A Week in Buenos Aires

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A few Saturdays ago, we boarded an overnight bus from Mendoza to Buenos Aires. At fifteen hours, this was our longest bus ride yet. We arrived at our Airbnb in the Palermo neighborhood of Buenos Aires around 11 on Sunday morning and went straight to the grocery store for coffee and laundry detergent to start off our week clean and caffeinated.

We spent the rest of our Sunday walking around the Recoleta neighborhood and wandering through its weekly craft fair. Before our walk home we stopped at a brewery for our first beer in the city. We had a similarly relaxing day on Monday since basically anything touristy is closed then in Buenos Aires, so we did more adult tasks and made an awesome stir fry dinner. We did luck out that evening and found a beer bar close by called Bodega Cervecera. They had several great beers on tap, plus we met our new friend Daniel! Turns out he is also a fellow beer lover, and we were able to compare the list of beer bars the internet recommended against the recommendations of a local. It was a good thing we did too - he told us about our two favorite beer bars in town that week!

After a relaxing start to the week, most of our time could be divided between eating, walking for hours and hours around town, or enjoying a pint at one of the countless cervecerias (beer bar or brewery).

The Sites

We did lots of walking in Buenos Aires in order to explore many different neighborhoods. On sunny days, we explored the countless parks, which is one of the things we found really appealing about the city’s layout. The buildings aren’t very tall, so despite its size, it doesn’t have the canyon-feel that cities get when dominated by skyscrapers. You can see the sun! This also allows you to appreciate the European-style architecture, where almost all buildings have wrought iron railings and everyone seems to have patios filled with plants. In our explorations, we visited Bellas Artes, the (free!) fine arts museum; El Ateneo Grand Splendid, a beautiful bookstore located in an old theater; and the Obelisk, which is located on 9 de Julio, the widest avenue in the world. We also went to the Recoleta Cemetary, where anyone who’s anyone from Argentinine history is buried - like Evita, who might be the only person we know from our complete lack of Argentine history and politics. The cemetery was also super interesting after having recently seen the one in Sucre, Bolivia; the two were like apples and oranges. The plots in Buenos Aires were obviously meant to display power and wealth, whereas the plots in Sucre seemed designed for family members to visit frequently, pay their respects, and celebrate the lives of their loved ones.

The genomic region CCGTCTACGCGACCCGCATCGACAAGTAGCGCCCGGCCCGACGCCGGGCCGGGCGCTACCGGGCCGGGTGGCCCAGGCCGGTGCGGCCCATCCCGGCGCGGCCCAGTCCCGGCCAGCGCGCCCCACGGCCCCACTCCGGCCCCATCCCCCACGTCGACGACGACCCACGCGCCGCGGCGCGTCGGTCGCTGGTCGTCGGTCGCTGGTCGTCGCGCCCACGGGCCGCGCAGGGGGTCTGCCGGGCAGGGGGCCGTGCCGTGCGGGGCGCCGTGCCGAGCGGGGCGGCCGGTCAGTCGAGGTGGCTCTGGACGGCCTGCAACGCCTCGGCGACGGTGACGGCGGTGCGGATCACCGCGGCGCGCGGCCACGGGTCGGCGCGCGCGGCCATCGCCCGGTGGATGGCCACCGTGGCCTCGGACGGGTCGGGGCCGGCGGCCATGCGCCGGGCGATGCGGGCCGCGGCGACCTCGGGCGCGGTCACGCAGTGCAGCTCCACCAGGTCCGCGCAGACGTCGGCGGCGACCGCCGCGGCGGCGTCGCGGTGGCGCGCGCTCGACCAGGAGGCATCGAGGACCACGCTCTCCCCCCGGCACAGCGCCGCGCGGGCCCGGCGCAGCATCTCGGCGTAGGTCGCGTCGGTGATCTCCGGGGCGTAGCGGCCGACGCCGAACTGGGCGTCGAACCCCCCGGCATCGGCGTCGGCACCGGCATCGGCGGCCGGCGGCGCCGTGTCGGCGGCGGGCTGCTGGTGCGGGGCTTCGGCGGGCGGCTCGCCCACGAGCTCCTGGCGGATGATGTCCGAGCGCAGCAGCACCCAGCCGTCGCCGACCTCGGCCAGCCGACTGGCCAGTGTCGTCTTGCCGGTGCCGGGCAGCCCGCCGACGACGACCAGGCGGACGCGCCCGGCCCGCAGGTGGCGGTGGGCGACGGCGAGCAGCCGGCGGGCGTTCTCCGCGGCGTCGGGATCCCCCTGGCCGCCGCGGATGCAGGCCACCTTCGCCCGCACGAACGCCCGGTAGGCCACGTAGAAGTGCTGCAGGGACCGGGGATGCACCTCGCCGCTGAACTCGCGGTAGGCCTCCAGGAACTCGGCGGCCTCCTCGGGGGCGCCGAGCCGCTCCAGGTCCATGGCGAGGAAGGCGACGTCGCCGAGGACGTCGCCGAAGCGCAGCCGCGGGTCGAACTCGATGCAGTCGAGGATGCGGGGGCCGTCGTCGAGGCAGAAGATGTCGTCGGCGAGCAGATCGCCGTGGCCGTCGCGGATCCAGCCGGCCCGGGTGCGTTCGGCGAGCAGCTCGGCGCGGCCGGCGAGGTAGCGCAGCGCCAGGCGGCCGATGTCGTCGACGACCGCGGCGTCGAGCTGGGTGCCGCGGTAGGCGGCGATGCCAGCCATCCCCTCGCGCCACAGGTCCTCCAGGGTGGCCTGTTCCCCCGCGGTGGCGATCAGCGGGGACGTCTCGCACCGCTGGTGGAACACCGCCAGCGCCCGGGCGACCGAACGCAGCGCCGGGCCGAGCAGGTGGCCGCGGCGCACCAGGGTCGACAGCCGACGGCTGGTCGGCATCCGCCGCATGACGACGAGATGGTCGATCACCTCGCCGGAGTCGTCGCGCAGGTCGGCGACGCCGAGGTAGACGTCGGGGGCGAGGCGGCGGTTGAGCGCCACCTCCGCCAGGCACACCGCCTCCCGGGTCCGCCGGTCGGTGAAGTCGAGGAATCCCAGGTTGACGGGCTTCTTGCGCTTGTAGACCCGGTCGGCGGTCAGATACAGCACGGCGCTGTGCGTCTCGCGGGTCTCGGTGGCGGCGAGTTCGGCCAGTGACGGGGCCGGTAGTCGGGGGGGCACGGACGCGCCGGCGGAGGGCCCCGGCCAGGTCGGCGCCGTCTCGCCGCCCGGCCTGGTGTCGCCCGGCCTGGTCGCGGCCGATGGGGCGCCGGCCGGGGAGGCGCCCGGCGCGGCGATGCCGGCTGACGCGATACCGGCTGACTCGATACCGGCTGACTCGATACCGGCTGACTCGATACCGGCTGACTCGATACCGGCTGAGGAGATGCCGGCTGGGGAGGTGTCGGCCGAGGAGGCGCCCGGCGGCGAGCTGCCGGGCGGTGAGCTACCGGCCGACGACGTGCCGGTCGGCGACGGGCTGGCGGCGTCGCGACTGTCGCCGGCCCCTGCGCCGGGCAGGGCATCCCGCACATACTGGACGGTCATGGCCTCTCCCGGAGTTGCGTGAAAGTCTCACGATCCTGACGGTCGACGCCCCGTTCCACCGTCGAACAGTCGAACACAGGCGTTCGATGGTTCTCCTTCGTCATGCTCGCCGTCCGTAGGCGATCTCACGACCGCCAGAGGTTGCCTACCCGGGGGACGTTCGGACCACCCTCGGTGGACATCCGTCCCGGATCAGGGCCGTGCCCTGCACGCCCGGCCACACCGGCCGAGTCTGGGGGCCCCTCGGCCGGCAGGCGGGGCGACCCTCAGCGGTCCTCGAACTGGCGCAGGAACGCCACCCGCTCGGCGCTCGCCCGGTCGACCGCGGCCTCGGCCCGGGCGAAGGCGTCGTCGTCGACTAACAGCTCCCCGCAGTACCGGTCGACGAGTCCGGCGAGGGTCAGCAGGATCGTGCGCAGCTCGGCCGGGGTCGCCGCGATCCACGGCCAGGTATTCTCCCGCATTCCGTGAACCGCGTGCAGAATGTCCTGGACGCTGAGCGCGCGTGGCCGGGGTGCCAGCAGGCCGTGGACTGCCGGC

Architecture from around the city.
Puente De La Mujer.
Recoleta Cemetery.
Views around the Obelisk.
El Ateneo Grand Splendid, an old theater turned into a bookstore.
One of the many parks in the city and Casa Rosada, the Argentine version of the White House.
We did so much walking to see all these sights, Vesper needed some rest!

The Food

Although we cooked a lot at our Airbnb, we also had some awesome foodie experiences during our week. To celebrate Vesper’s birthday (a few days early), we went to The Argentine Experience where we learned how to make different wine cocktails, competed for best empanada design, ate delicious steak, and drank a lot of wine with other travelers from around the world. It was a little cheesy and overpriced, but we had a ton of fun with our fellow diners and discovered a delicious new red wine (Brazos de los Andes Red Blend). We also met our friend Hyelee who’s in culinary school here at Pizzería Güerrin, an AMAZING pizza place. To wrap up our food experience in Buenos Aires, our last night we went to a parilla (Argentine grillhouse). Argentina is known for its quality meat, and these restaurants seem to be on every corner.

Some of the best pizza we have ever had. Thanks for the recommendation, Hyelee!
Eating steak and learning to make cocktails and empanadas for an early birthday celebration.

The Beer

Aka the best part! We were overwhelmed with the number of places recommended to us online, so we prioritized Daniel’s insider tips and headed to Bierlife and On Tap. Bierlife was awesome: it had over 40 beers on tap and happy hour was 2-for-1! (For those of you back in Madison, this makes it cheaper than Side Door’s happy hour.) We only had time to try a few beers there, with the standout being an Imperial Stout and Dubbel from Die Eisenbrücke. If we make it back to Buenos Aires, we plan to go back to check out the ever-rotating tap list. On Tap, which was in the Palermo neighborhood by our Airbnb, also had over 20 beers on tap, including the delicious Sir Hopper’s American IPA. The other two standout bars were Nola with four local beers and some good ol’ Cajun cooking, and Jerome with some fairly big beers on tap, our favorite being their Imperial Stout. Besides having excellent beer, we also met our new friend Kaan while touring these bars. Kaan was still feeling out the city after recently moving here from San Francisco so we had a blast exploring with him.

Taps at Bierlife and On Tap.
Cheers, Kaan!
Drawing a beer at Jerome, and disco fermentation tanks?

Our last night in Buenos Aires we were able to grab a few more of our favorite rounds with Kaan and Daniel, plus our friend Jaclyn who had flown in from Madison to spend the upcoming week with us in Patagonia. It was a lovely way to wrap up our week! We’re hoping we’ll make it back this way in June after we’re done at the brewery and on our way to Brazil!

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